hey came from a land surrounded by beaches and eventually settled down in New Jersey. Vic Tabora and Edith Montesa left the Philippine Islands in the early 1960s on separate medical programs which led them to New York where they met and soon married. Their life adventure together continued in Northern New Jersey where they lovingly raised five children. In the early 1980s, they got wind of a great family getaway called Long Beach Island. Upon seeing it, they believed they had found paradise. Long stretches of beautiful white sand beaches, gentle as well as wild waves, the fresh scent of the ocean, and the sense of serenity in the air were the attractions that made Vic, Edith, and their kids fall in love with the island. So they bought a vacation house in the area where the family could enjoy all the wonders the island had to offer. Years passed, the house sold, and the grown children started having families of their own. Vic and Edith (now affectionately known as “Dodo” and “Lola”) became proud grandparents of thirteen grandchildren, dubbed the “Lucky 13,” with backgrounds representing many countries besides the Philippines. Once the first grandchildren arrived, Vic and Edith started the tradition of renting a house for everyone one week of every summer so that the new generation could experience the beaches and all the wonderful family activities on the island. In 2008, Lola passed away yet the family tradition at LBI continues as they will never forget her beaming face in the LBI sunlight, exuberant from their special time together. — Brenda Kay •
Echoes gives back.
MOVIES AND FILM FESTIVALS
ART CLASSES º KID’S ART
AND SCIENCE SUMMER CAMPS
CERAMICS CLASSES SCIENCE PROGRAMS AND TOURS
YOGA º PILATES º ZUMBA
ART EXHIBITS TENNIS TOURNAMENTS AND CLINICS
AND A WHOLE LOT MORE! The Long Beach Island Foundation of the Arts and Sciences (LBIF) is Long Beach Island’s premier location for arts, cultural, and educational activities for the entire family. The LBIF is a 501(c)(3) not-for-profit organization that has served the community since 1948. From free art exhibitions with works by internationally celebrated artists to yoga, tennis, and family theatre, there’s something for everyone at the LBIF. Visit the LBIF’s main gallery, a 4,000 square foot exhibit space hosting artwork in all media or attend one of the LBIF’s many highly anticipated events hosted each summer. Interested in receiving a brochure on all of the LBIF’s programs and activities? Learning more is easy. Stop by to take a look around, we’re free to visit. Register for a class, visit our website, or give us a call.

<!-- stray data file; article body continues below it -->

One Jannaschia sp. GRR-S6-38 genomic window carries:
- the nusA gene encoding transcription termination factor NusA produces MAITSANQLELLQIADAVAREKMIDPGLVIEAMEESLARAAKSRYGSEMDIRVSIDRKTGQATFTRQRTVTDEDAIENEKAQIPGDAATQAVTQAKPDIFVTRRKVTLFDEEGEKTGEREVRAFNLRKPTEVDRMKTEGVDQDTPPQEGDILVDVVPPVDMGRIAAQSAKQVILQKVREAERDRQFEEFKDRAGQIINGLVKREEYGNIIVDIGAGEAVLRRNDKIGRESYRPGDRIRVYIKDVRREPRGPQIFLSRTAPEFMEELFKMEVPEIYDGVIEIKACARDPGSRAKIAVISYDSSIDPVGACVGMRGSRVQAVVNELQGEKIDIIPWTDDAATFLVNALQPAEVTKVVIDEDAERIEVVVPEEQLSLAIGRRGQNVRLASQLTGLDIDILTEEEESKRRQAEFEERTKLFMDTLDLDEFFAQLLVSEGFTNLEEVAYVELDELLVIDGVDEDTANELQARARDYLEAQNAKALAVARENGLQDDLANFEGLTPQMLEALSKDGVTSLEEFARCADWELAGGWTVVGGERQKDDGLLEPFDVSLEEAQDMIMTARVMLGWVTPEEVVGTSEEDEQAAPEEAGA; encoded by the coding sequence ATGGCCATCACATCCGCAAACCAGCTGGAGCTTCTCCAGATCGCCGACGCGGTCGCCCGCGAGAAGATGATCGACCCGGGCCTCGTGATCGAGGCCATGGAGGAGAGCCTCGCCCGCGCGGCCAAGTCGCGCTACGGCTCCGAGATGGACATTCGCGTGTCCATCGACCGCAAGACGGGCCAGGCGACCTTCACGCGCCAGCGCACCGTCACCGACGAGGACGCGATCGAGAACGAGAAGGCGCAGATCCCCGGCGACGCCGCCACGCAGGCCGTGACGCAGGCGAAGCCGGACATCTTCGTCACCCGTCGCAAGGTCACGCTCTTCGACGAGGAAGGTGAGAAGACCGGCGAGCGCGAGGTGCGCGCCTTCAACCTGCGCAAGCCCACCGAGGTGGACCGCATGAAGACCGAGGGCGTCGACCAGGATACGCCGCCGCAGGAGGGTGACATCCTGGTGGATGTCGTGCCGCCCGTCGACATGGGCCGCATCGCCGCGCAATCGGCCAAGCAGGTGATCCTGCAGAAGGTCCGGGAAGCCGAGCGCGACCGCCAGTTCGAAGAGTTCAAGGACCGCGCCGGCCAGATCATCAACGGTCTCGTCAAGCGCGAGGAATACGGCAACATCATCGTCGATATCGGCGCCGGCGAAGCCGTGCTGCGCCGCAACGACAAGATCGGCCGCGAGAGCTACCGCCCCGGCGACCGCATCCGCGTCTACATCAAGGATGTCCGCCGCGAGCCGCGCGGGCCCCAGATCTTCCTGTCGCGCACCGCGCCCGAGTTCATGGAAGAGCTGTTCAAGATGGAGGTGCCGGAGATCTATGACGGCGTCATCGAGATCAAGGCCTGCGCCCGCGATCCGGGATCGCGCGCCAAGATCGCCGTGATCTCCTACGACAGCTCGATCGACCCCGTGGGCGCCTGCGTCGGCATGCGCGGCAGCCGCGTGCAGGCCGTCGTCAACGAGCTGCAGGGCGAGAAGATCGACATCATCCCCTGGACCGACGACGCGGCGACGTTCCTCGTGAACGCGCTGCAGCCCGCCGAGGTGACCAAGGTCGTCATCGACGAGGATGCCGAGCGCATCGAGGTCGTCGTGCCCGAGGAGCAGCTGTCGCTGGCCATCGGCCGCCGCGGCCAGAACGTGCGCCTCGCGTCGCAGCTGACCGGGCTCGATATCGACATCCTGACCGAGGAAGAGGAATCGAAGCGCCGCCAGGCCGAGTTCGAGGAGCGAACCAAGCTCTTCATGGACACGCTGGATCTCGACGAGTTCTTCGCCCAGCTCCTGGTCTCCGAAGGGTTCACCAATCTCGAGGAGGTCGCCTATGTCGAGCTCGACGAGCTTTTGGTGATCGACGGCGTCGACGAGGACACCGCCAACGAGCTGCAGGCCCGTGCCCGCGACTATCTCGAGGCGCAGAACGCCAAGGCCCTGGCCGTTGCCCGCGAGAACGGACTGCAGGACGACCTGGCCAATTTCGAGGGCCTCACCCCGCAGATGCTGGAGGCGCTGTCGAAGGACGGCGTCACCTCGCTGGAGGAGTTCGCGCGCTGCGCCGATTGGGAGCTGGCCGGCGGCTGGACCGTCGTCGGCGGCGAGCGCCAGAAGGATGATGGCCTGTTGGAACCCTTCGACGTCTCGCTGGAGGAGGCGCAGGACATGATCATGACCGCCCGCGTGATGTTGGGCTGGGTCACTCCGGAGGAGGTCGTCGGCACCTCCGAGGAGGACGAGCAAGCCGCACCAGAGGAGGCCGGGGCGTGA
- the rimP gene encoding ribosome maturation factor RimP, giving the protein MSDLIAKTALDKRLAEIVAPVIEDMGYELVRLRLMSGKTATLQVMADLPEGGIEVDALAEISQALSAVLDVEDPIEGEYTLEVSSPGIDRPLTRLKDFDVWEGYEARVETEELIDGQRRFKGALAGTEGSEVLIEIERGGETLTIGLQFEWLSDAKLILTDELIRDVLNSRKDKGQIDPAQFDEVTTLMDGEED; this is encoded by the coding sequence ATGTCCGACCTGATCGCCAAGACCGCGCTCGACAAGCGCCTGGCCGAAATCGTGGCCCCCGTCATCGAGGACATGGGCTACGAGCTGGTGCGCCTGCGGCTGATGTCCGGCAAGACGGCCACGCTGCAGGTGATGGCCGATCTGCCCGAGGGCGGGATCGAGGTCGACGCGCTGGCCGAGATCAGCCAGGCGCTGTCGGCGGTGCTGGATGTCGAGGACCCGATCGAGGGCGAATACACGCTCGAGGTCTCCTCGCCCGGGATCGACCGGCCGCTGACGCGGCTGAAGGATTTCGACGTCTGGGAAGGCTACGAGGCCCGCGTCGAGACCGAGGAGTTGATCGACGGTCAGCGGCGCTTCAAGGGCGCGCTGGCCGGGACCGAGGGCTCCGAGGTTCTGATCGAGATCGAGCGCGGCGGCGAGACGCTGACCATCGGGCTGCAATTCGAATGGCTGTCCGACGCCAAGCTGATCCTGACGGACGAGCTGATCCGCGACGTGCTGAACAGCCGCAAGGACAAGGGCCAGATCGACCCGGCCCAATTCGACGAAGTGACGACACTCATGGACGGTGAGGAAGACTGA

Building on Tradition
drawing table sits in the corner of Rick Aitken’s office. The paint on the table is chipped but holds fresh drawing paper. The bent back, wicker seat on the swivel chair looks as though it belongs in a 1950s museum but it still turns. The artist is A. Richard Aitken, founder and owner of a custom construction business, who has been building custom homes on Long Beach Island for almost thirty years. The desk belonged to his grandfather who also worked in the industry. Rick creates beauty and constructs value for homeowners with his materials and personal foresight into the process. When I asked Rick what was most important to his work, he didn’t respond with measurements or materials. Instead, he spoke about trust and strong relationships with the individuals and families he works for. Rick has been working with a young couple this summer, renovating their modest cottage in Harvey Cedars. Before construction, the home had fallen two inches, its foundation twisted by years of storms. Rick and his team took up the task of rebuilding the foundation to provide greater stability and durability to the cottage. In one instance, Rick contemplated painting the walls of a room white. The clients had asked for this, but before covering the layer of prime, Rick brought the couple into the room to show them the streaked walls, curious to know if they too saw the imperfect beauty. For Rick and his team, construction is an interactive process with clients. He builds homes that generations of families are proud to own. Page 50 • Echoes of LBI
Rick’s old world craftsmanship and dedication to clients is well known and recognized by all. As a builder, contractor, entrepreneur and artist, Rick Aitken is committed to providing the residents of Long Beach Island with excellence. — Elizabeth Weber •